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Germany

Germany

Biggest inland wind station ever

Building work has started on a 36 MW wind farm in the inland German state of North Rhine Westfalia (NRW) after a ceremonial start to construction on April 11 by NRW building minister Michael Vesper. When complete, Windpark Lichtenau-Asseln will comprise 58 turbines.

As one of the largest wind plant in Europe, it is expected to generate 65 million kWh annually, enough power for 50,000 people, while saving 44,000 tonnes of C02 emissions a year, according to the project's developers.

The DEM 60 million venture is being realised by three separate groups. Asselner Windkraft, set up by 60 local farmers and other citizens, will install 20 turbines. A subsidiary of wind project planning company Winkra of Hannover is to own and operate another 20 turbines. And the remaining 28 machines are to be owned by a number of individual investors.

In the first stage of the project, Winkra Lichtenau Windparkbetrieb will buy and install 20 Enercon E40 500 kW machines while Asselner Windkraft will buy and operate wind turbines supplied by Südwind of Berlin.

To meet the order, Südwind Energiesysteme will establish an assembly factory close to the site. As part of the ceremony on April 11, it signed a contract with the town of Lichtenau to build the new works and expects to assemble at least some turbines there by the end of the year. The S-46 turbines will have rated capacities of 600 kW and 750 kW.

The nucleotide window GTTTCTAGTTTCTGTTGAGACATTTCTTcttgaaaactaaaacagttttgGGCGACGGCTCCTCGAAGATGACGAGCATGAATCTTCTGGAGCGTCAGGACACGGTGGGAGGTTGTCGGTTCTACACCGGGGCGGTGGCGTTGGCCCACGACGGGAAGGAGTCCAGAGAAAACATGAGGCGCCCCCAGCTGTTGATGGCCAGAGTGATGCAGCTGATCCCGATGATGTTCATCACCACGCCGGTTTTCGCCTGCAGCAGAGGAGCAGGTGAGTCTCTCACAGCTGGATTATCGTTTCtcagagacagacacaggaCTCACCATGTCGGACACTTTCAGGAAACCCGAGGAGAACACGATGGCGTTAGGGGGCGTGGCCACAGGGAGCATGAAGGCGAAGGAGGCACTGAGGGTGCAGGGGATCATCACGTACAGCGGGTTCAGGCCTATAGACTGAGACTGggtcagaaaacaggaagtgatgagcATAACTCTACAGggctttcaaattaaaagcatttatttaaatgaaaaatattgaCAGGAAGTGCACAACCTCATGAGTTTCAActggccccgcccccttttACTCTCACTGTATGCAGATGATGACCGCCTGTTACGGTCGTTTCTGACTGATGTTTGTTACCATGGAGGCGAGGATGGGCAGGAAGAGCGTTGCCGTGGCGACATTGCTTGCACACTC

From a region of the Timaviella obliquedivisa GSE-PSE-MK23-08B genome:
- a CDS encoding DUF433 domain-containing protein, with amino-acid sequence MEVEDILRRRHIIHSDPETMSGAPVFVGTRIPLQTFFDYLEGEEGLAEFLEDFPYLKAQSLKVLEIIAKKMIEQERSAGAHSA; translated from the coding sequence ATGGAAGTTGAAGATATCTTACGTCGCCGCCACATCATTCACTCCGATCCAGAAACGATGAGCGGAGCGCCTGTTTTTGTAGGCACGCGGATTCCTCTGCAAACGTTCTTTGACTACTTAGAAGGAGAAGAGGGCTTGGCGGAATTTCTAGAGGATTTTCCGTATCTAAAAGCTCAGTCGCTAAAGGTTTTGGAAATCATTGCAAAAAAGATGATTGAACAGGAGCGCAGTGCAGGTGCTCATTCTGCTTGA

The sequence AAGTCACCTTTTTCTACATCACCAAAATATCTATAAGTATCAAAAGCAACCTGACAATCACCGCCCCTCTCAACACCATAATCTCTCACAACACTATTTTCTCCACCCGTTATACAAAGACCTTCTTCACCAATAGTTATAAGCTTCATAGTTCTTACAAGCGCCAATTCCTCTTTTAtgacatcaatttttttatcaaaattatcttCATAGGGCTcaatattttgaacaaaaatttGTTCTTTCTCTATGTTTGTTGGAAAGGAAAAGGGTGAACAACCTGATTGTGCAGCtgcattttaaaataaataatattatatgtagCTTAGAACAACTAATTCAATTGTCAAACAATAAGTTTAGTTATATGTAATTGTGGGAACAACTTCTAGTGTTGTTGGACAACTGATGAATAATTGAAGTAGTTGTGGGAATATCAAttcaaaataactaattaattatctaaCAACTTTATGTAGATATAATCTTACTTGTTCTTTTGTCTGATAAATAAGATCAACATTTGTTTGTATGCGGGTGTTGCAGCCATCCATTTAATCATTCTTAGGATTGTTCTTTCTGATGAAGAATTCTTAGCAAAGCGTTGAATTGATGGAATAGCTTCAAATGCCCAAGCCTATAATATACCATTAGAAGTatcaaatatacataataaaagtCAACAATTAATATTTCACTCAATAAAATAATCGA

The involved companies acknowledge that without financial support from the NRW renewables programme, REN, the wind farm would not be built. Lichtenau welcomes the project as a provider of jobs and future tax income.

The power from the wind station is to be transmitted over a distance of 10 kilometres by an underground 30 kV cable to a transformer station at Husen before being fed into the grid of utility VEW Energie of Dortmund. The high voltage transmission is what makes the project economic in the first place, say the developers, by saving tonnes of copper and aluminium and reducing transmission losses.

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